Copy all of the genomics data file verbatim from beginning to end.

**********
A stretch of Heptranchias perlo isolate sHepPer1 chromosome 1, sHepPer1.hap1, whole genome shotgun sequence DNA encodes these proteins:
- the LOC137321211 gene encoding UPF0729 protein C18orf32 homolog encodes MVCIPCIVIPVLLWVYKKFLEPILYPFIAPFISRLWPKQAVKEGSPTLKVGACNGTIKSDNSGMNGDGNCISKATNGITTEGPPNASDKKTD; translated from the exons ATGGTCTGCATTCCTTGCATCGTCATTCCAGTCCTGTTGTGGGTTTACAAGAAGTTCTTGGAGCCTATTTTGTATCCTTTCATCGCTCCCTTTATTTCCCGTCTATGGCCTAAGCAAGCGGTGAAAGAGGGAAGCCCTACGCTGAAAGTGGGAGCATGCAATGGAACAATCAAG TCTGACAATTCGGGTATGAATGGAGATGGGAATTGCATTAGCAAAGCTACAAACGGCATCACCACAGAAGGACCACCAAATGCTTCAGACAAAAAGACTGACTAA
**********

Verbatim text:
A stretch of Heptranchias perlo isolate sHepPer1 chromosome 1, sHepPer1.hap1, whole genome shotgun sequence DNA encodes these proteins:
- the LOC137321211 gene encoding UPF0729 protein C18orf32 homolog encodes MVCIPCIVIPVLLWVYKKFLEPILYPFIAPFISRLWPKQAVKEGSPTLKVGACNGTIKSDNSGMNGDGNCISKATNGITTEGPPNASDKKTD; translated from the exons ATGGTCTGCATTCCTTGCATCGTCATTCCAGTCCTGTTGTGGGTTTACAAGAAGTTCTTGGAGCCTATTTTGTATCCTTTCATCGCTCCCTTTATTTCCCGTCTATGGCCTAAGCAAGCGGTGAAAGAGGGAAGCCCTACGCTGAAAGTGGGAGCATGCAATGGAACAATCAAG TCTGACAATTCGGGTATGAATGGAGATGGGAATTGCATTAGCAAAGCTACAAACGGCATCACCACAGAAGGACCACCAAATGCTTCAGACAAAAAGACTGACTAA